Ernie Pyle Home in Danger

Bayou Renaissance Man: Lest the nation forget: Ernie Pyle (1900-1945)

This one came to me courtesy of Michael Yon.  I had never heard of Ernie Pyle before today, but the excerpts from his World War II wartime correspondence were alternately hilarious and sad. Here’s one example:

When our Sahara salvage expedition finally found the wrecked airplanes far out on the endless desert, the mechanics went to work taking off usable parts, and four others of us appointed ourselves the official ditchdiggers of the day.

We were all afraid of being strafed if the Germans came over and saw men working around the planes, and we wanted a nice ditch handy for diving into. The way to have a nice ditch is to dig one. We wasted no time.

One sweating soldier said: “Five years ago you couldn’t a got me to dig a ditch for five dollars an hour. Now look at me.

“You can’t stop me digging ditches. I don’t even want pay for it; I just dig for love. And I sure do hope this digging today is all wasted effort; I never wanted to do useless work so bad in my life.

“Any time I get fifty feet from my home ditch you’ll find me digging a new ditch, and brother I ain’t joking. I love to dig ditches.”

Digging out here in the soft desert sand was paradise compared with the claylike digging back at our base. The ditch went forward like a prairie fire. We measured it with our eyes to see if it would hold everybody.

“Throw up some more right here,” one of the boys said, indicating a low spot in the bank on either side. “Do you think we’ve got it deep enough?”

“It don’t have to be so deep,” another one said. “A bullet won’t go through more than three inches of sand. Sand is the best thing there is for stopping bullets.”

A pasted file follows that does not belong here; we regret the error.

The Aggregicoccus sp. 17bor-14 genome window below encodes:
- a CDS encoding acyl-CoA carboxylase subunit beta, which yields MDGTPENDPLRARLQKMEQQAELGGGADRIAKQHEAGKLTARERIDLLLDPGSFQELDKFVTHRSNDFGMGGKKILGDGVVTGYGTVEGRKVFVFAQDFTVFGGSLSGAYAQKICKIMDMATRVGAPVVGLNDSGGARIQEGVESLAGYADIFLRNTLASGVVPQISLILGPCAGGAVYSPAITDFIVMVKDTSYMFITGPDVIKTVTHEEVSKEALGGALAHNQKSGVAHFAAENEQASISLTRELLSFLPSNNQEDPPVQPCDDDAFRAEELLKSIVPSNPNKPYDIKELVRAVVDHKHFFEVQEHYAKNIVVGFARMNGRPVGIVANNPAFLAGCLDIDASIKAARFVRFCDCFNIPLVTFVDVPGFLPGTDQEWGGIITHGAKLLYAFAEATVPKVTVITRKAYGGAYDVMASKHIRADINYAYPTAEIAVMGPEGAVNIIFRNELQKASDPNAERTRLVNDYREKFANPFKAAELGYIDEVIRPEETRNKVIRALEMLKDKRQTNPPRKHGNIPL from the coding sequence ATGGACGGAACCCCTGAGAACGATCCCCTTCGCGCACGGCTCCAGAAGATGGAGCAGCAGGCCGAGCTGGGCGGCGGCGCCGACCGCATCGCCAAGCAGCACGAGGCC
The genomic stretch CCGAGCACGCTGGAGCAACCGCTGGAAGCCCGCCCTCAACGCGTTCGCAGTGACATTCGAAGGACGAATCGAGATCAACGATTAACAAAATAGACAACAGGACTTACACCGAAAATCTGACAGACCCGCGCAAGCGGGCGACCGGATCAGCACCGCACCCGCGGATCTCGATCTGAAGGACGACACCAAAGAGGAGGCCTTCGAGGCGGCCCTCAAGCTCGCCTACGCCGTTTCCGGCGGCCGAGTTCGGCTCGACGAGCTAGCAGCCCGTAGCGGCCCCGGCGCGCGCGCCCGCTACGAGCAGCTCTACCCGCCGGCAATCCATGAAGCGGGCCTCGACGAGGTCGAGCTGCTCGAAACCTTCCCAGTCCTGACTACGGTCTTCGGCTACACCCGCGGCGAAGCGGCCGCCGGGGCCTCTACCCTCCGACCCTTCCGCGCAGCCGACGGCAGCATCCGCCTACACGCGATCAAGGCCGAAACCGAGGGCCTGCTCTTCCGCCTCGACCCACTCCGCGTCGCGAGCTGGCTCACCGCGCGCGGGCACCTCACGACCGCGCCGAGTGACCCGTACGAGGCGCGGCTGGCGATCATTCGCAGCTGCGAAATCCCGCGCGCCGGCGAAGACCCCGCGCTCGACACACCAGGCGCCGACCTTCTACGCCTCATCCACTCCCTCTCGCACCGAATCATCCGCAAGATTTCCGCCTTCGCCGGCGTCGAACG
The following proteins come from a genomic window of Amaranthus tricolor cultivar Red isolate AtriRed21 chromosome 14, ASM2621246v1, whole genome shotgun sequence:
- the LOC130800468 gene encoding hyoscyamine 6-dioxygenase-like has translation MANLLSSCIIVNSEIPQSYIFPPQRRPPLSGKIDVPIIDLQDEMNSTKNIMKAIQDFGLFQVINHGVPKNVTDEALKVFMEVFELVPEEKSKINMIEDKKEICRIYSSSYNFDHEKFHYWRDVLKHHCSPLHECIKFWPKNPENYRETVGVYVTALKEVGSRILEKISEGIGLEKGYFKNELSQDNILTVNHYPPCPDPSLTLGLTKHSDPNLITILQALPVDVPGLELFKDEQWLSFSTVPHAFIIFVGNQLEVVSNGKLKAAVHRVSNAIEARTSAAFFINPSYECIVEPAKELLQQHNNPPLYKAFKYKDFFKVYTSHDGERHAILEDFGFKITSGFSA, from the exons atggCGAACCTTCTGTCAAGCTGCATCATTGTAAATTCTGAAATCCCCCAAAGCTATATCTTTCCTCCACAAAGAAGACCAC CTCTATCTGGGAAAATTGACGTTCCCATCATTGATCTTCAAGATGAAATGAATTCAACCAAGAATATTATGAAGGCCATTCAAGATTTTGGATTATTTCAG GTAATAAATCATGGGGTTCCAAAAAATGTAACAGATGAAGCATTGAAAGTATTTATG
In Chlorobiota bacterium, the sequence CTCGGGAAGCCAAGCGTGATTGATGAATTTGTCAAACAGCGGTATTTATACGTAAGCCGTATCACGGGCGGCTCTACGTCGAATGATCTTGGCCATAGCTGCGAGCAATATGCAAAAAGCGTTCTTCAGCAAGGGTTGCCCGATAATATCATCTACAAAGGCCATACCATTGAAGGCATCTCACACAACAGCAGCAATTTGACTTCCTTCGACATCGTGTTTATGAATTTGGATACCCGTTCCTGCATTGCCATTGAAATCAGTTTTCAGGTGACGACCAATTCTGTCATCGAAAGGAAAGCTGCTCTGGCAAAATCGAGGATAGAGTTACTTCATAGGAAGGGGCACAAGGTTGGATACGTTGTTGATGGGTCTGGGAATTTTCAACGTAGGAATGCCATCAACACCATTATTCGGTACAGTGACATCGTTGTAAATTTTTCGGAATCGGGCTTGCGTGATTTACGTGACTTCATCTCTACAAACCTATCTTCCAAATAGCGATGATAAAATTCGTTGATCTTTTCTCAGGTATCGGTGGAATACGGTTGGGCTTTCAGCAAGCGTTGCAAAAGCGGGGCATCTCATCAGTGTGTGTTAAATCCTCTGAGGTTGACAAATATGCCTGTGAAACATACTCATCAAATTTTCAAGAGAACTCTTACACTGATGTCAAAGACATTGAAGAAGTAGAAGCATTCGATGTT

A growth of sagebrush hung over the ditch on one side. “Let’s leave it right there,” one of the boys said. “It’s good for the imagination. Makes you think you’re covered up even when you ain’t.”

That’s the new outlook, the new type of conversation, among thousands of American boys today. It’s hard for you to realize, but there are certain moments when a plain old ditch can be dearer to you than any possession on earth. For all bombs, no matter where they may land eventually, do all their falling right straight at your head. Only those of you who know about that can ever know all about ditches.

Please follow the link and read some more of his writing for yourself.  The story is about the fact that his home – which is being preserved as a historical landmark – is in danger of being closed down.  I’m not going to ask anyone to donate money.  I just want you to experience the writing of a true American hero who – without a doubt – would have been in Iraq and Afghanistan with our men and women today if he had lived during our time.

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Comments

  1. Boston Blackie says:

    Robert,
    I am surprised that you did not know who Ernie Pyle was. Not that I want to see an expansion of the federal government but what I am surprised at is that his home has not already been made part of the National Parks. He was the face of World War II. Too bad the stimulas package is only for unions, rats and turtles.
    (not to be confused with union rats!)

  2. Kahleeka says:

    I had never heard of him . . . thanks for sharing! Perspective, perspective, perspective!

  3. Ladalang says:

    My grandfather killed the man who killed Ernie Pyle.

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